Maximizing the Home-School Connection

Research clearly shows that students whose parents are actively involved with their children’s schools are more likely to stay in school, to exhibit better performance on standardized assessments of basic skills and knowledge, and to attend and graduate from college.

But striking a balance between the needs of students, teachers, and parents has been historically challenging, especially in public education.

The pendulum swings in all directions. For some teachers, it’s a struggle to get parents on board, to earn their trust, or to gain their interest in the education of their children. For others, the demands of uber-involved “helicopter parents” can be overwhelming at best, and overbearing at worst. Some students want their parents to be as active a part of their school lives as possible. Others cringe at the thought of mom or pop showing up to staple bulletin boards, stuff envelopes, deliver baked goods, or worse, attend the dreaded parent-teacher conference.

Still, we know that students learn best in a community that involves their families on a healthy level. Parents who understand the expectations in the school setting are more likely to reinforce those expectations at home. Overworked teachers, especially in today’s underfunded schools, legitimately need the support, and sometimes the elbow grease, of parents who are willing to volunteer their time, efforts, and money to help make projects, access to first rate materials, and a sense of school pride a reality.

Check out this video:

The bottom line is that “good communication between parents and teachers has many benefits. When parents and teachers share information, children learn more and parents and teachers feel more supported. Good communication can help create positive feelings between teachers and parents” (Kreider, Mayer, & Vaughan, 1999).

The good news is that today’s tools, specifically technology tools, can help make the home-school connection a reality, with less cost and effort for all involved, than ever before.

“Innovative technologies such as cell phones, e-mail, and websites provide schools with new tools for reaching middle school parents and keeping them informed about their children. Traditional methods of communication such as face-to-face meetings have been found to be effective (Decker & Decker, 2003); however, these methods require time that both working parents and teachers may lack” (Rogers & Wright).

The days of the class newsletter being sufficient are over. “Educators are often very good at mass communications via newsletters, calendars, letters, and handbooks, but mass communications are not effective in shaping or changing attitudes” (Rogers & Wright). What we need to see more of isn’t a folder stuffed with impersonal, though informative, letters home. What we need to see is communication from school to home and home to school moving at the speed of communication in most other areas of our lives.

When my friend in Rhode Island applied for a new job, I knew about it within minutes, thanks to social networking. When my boss needs something and I’m not in the office, well, an email gets the message to me and enables me to deliver the results the boss needs, on the fly. In fact, I can access documents on the major projects of most of my colleagues from anywhere in the world, thanks to Google Docs. So why, as a parent, shouldn’t I be able to access my child’s curriculum? Of course I should. And technology makes that possible.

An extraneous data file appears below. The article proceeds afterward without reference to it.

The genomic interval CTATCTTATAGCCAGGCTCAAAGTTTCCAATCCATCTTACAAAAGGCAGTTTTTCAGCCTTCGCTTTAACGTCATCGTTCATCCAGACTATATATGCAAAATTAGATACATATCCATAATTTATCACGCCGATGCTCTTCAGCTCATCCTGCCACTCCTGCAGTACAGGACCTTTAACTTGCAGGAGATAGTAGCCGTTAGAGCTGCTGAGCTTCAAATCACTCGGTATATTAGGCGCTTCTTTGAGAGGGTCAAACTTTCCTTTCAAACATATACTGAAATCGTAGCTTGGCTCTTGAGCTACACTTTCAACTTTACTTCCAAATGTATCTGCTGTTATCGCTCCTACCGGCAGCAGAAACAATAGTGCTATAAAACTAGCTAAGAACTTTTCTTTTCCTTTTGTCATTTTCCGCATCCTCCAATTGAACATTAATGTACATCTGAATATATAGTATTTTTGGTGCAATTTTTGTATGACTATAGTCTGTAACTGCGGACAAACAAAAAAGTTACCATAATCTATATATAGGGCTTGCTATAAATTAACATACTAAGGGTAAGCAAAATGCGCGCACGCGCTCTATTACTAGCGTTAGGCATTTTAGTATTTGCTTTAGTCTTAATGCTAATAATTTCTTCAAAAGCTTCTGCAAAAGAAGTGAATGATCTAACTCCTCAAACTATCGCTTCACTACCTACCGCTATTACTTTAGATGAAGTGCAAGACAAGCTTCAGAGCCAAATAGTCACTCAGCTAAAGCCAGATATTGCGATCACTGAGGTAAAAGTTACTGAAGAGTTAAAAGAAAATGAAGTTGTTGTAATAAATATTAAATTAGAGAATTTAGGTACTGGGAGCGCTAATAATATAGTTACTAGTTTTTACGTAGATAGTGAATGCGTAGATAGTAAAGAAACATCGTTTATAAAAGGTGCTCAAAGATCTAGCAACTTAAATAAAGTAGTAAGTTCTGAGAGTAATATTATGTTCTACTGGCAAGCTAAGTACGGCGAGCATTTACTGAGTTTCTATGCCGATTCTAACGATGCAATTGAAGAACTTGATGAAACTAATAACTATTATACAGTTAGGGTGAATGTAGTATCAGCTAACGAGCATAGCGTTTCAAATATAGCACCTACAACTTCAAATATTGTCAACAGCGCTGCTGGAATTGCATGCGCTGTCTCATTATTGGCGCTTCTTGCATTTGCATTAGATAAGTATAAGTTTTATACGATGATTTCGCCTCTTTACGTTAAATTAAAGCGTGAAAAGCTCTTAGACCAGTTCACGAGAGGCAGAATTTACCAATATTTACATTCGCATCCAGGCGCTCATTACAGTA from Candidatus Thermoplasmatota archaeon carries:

The school website can be a key component of creating a legitimate, instantaneous home-school connection. “Electronic communication formats such as websites give families access to homework information and requires little time or effort to access” (Decker & Decker, 2003). Use of school websites to provide this type of information is on the rise. And in true Web 2.0 spirit, teachers and administrators aren’t the only ones generating content for school websites.

“Increasingly, school Web sites are used to convey a broad range of school information. Students often become involved with both the technology and the content of the Web site and may work together with teachers to create and maintain the site” (Graham-Clay).

At the end of the day, most educators and parents both have at least reasonable access to a wealth of tools which can help to support the development of a speedy, open dialogue and the rapid and broad sharing of important information.

With the amazing tools available today, the old-school notes home just aren’t cutting it anymore.

For some great ideas, check out these links on bringing the home-school connection into the 21st century:

21st Century Home-School Connection

Tips for Teachers: Using Technology to Connect with Parents



Connecting Home and (2010, August 29). Retrieved from YouTube:

Dwyer, L. (2010, March 19). Connecting the Schoolhouse to Your House. Retrieved September 20, 2011, from Good Education:

Graham-Clay, S. (n.d.). Communicating with Parents: Strategies for Teachers. Retrieved September 20, 2011, from The School Community Journal:

Kreider, H., Mayer, E., & Vaughan, P. (1999, May). Helping Parents Communicate Better with Schools. Retrieved September 20, 2011, from Harvard Family Research Project:

MED 7305. (2011, January). Using Technology to Communicate with Parents. Retrieved September 20, 2011, from Parent Communication Project:

Rogers, R., & Wright, V. (n.d.). Assessing Technology’s Role in Communication between Parents and Middle Schools. Retrieved September 20, 2011, from Electronic Journal for the Integration of Technology in Education, Vol. 7:




9 thoughts on “Maximizing the Home-School Connection”

  1. This post brings up a lot of good points. Especially the idea of expecting the same level involvement in your childs school as you would find in your business or personal life. The increasing role of technology should help make the connection gap smaller and allow parents to be more informed and involved. This may also help the teachers when it comes to the more overbearing parents by giving them a digital forum to visit creating some distance.

  2. Parents getting involved in their kids schooling allows them to be reached on a different level when they are outside of school. Technology offers an accessible way to supplement education at home and even if it’s not something the school offers, it’s something that parents can provide for their children. In this article taken from Jeff Galinovsky describes 5 ways to integrate technology into a child’s education This is a simple process for parents that can create a huge impact for their child. Technology will help even more as it becomes more widely available in schools.